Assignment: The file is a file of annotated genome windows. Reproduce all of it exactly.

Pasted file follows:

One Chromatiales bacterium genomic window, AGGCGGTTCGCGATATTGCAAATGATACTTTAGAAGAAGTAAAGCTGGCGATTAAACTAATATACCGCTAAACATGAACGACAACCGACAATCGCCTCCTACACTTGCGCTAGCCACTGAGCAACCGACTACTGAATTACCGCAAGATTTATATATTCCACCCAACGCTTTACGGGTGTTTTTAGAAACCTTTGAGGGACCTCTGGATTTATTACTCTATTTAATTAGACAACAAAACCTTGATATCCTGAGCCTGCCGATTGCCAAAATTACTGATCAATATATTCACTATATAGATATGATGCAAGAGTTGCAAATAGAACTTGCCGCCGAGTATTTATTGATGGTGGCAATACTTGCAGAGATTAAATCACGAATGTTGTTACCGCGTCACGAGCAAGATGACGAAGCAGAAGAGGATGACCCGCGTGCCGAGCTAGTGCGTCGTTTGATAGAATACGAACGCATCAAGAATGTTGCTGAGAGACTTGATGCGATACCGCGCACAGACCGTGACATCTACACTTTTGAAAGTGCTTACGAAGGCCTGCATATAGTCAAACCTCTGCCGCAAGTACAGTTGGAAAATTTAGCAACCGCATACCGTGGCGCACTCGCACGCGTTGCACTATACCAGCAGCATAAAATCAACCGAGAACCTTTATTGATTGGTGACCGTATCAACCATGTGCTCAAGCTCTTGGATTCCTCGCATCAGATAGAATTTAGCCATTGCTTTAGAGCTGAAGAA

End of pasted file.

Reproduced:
One Chromatiales bacterium genomic window, AGGCGGTTCGCGATATTGCAAATGATACTTTAGAAGAAGTAAAGCTGGCGATTAAACTAATATACCGCTAAACATGAACGACAACCGACAATCGCCTCCTACACTTGCGCTAGCCACTGAGCAACCGACTACTGAATTACCGCAAGATTTATATATTCCACCCAACGCTTTACGGGTGTTTTTAGAAACCTTTGAGGGACCTCTGGATTTATTACTCTATTTAATTAGACAACAAAACCTTGATATCCTGAGCCTGCCGATTGCCAAAATTACTGATCAATATATTCACTATATAGATATGATGCAAGAGTTGCAAATAGAACTTGCCGCCGAGTATTTATTGATGGTGGCAATACTTGCAGAGATTAAATCACGAATGTTGTTACCGCGTCACGAGCAAGATGACGAAGCAGAAGAGGATGACCCGCGTGCCGAGCTAGTGCGTCGTTTGATAGAATACGAACGCATCAAGAATGTTGCTGAGAGACTTGATGCGATACCGCGCACAGACCGTGACATCTACACTTTTGAAAGTGCTTACGAAGGCCTGCATATAGTCAAACCTCTGCCGCAAGTACAGTTGGAAAATTTAGCAACCGCATACCGTGGCGCACTCGCACGCGTTGCACTATACCAGCAGCATAAAATCAACCGAGAACCTTTATTGATTGGTGACCGTATCAACCATGTGCTCAAGCTCTTGGATTCCTCGCATCAGATAGAATTTAGCCATTGCTTTAGAGCTGAAGAA